When someone asks what I am working on
I wonder if the snow loves the trees and fields, that it kisses them so gently? And then it covers them up snug, you know, with a white quilt; and perhaps it says “Go to sleep, darlings, till the summer comes again.”Lewis Carroll in Through the Looking-Glass, and What Alice Found There
Song: “Seasons Song” by KaiserCartel
“We had put almost all of our possessions in storage, which was a metaphor for being twenty, as were so many things.”
― Lorrie Moore, A Gate at the Stairs
E. L. Konigsburg, author of beloved children’s titles The View from Saturday, A Proud Taste for Scarlet and Miniver, and, most famously, From the Mixed-Up Files of Mrs. Basil E. Frankweiler, has died, at eighty-three.
For more of this morning’s roundup, click here.
Quote from From the Mixed-Up Files of Mrs. Basil E. Frankweiler.
A O. Scott and David Carr delve into reading, the tried-and-true way and the technologically savvy way.
First of all, I must say that it is nothing short of a miracle that Norah Ephron chose to have children with Carl Bernstein before they divorced (watch Heartburn for more information.) I say this because the recent (although yet-to-be-published… but more on that later) and much talked about New York Times piece from her son is the first of his that I’ve read, but my does he have has her gift for words. The piece reads like a story, a long elegy, although it is not overly mournful.
I think the key to my enjoyment of Norah’s writing was that I always felt like I was learning something new… about a new subject, or about people. Whatever it was, she always made it come across in the most matter of fact way. For example, one of my favorite lines from a movie, ever, (I enjoy it so much that I repeat it every time I pass a flower shop or bodega, is, “Don’t you just think daisies are the friendliest flower?” The miracle of that scene in You’ve Got Mail is that Joe Fox brings Kathleen Kelly the flowers not even knowing that their her favorite. Well, maybe sensing that they are, but the point is, she loves them so much and still did not see that they were soul mates! Kathleen! I had to tell my ex-boyfriend about a thousand times that daisies were my favorite (not gerber, the weedy kind please) before he brought them to me one time. The second time I got them from him, they were dead. We broke up a week later (unrelated, but still!) And yes, daisies are my favorite because of that line and because of Kathleen Kelly and because of The Shop Around the Corner and well, because Norah Ephron told me, in the most straight foward way, that they ought to be. She knew women better than they know themselves and thus taught us to be who we are.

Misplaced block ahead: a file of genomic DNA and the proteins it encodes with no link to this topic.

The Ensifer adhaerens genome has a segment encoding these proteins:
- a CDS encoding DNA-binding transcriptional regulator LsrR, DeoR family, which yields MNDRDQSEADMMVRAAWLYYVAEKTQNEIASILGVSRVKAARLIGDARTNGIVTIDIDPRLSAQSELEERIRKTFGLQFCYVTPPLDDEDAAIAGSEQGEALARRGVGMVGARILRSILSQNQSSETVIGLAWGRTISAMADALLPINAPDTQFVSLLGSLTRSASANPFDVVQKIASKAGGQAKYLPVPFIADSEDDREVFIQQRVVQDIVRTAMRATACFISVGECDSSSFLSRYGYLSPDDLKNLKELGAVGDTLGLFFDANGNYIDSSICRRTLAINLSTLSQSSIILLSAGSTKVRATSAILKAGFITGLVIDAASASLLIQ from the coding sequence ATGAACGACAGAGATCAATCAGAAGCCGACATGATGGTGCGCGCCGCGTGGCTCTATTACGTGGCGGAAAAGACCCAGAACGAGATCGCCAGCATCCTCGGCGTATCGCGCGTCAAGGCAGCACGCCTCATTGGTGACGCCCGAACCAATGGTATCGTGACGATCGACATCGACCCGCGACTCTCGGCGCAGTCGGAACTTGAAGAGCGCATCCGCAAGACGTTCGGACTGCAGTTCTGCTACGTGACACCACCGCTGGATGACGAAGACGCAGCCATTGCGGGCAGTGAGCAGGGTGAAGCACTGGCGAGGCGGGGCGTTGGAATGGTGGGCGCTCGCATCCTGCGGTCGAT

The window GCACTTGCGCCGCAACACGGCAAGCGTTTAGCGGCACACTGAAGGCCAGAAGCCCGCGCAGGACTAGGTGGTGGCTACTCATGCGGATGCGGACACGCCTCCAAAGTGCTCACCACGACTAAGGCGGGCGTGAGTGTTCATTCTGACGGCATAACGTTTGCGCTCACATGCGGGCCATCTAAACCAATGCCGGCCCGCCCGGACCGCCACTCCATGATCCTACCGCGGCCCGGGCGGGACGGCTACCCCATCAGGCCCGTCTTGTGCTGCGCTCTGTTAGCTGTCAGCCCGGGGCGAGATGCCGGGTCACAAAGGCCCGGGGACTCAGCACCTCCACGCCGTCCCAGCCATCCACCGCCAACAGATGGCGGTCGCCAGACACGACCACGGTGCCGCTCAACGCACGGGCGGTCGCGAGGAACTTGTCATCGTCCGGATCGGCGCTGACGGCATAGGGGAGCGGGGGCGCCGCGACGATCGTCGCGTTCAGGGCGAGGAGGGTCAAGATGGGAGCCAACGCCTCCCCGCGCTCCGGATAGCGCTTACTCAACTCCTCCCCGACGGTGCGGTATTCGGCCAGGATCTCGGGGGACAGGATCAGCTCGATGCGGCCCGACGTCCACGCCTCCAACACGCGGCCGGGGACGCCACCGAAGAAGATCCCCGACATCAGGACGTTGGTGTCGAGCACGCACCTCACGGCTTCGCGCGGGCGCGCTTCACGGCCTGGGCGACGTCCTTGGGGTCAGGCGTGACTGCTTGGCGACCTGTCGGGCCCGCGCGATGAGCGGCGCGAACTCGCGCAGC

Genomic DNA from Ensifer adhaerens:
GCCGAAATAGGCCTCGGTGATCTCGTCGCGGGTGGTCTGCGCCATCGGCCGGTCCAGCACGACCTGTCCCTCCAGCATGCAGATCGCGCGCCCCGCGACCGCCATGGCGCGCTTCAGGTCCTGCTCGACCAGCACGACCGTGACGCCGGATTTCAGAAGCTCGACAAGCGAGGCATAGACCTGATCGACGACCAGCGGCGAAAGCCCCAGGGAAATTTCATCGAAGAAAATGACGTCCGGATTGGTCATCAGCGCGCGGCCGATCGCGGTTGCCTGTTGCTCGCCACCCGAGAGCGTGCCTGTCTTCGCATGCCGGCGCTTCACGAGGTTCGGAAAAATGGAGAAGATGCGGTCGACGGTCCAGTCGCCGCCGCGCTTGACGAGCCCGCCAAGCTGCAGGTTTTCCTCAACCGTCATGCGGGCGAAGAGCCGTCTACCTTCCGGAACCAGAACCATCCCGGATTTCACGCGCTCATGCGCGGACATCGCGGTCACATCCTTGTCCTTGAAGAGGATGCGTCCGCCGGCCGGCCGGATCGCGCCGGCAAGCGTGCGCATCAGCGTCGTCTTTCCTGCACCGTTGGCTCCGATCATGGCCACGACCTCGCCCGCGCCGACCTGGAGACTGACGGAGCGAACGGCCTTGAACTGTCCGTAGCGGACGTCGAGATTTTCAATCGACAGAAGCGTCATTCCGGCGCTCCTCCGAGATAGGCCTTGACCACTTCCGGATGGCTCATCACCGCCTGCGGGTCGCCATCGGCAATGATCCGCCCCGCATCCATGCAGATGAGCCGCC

So in Jacob’s piece, when he writes that Norah’s idea of a perfect day was frozen custard in Central Park? Well isn’t that everyone’s perfect day? I mean, to whom does that not sound lovely? This is the beauty of Norah— simple truths. I subscribe to the gospel of Norah the way the men in You’ve Got Mail get their answers from The Godfather. And you know Ben has her gift because he shares this detail about her “low” idea of a perfect day in the piece. This kind of minute observation about her life and herself were what made people love Norah and her writing.
Jacob writes that on her death bed, she had one of the only uncertain moments in her entire life. Norah’s confidence and certainty and the way she infused them into her writing and her characters are absolutely legendary. I’m putting off reading her last two books… I don’t want there to be nothing left of hers for me to take in and learn from. And I haven’t been able to get tickets to see her play. But I’m sure there will be a revival… if I weren’t sure then I wouldn’t be heeding her advice. And I’ll certainly be watching out for what Ben has to say next.
And about how the piece has not yet been published… it’s online (link below.) But it’s from the Time’s Sunday Magazine. And Jacob spoke to Matt Lauer about it on this morning’s show (Thursday). But it won’t be in print until the weekend… probably in the paper that gets delivered on Saturday. A world without Norah makes no sense.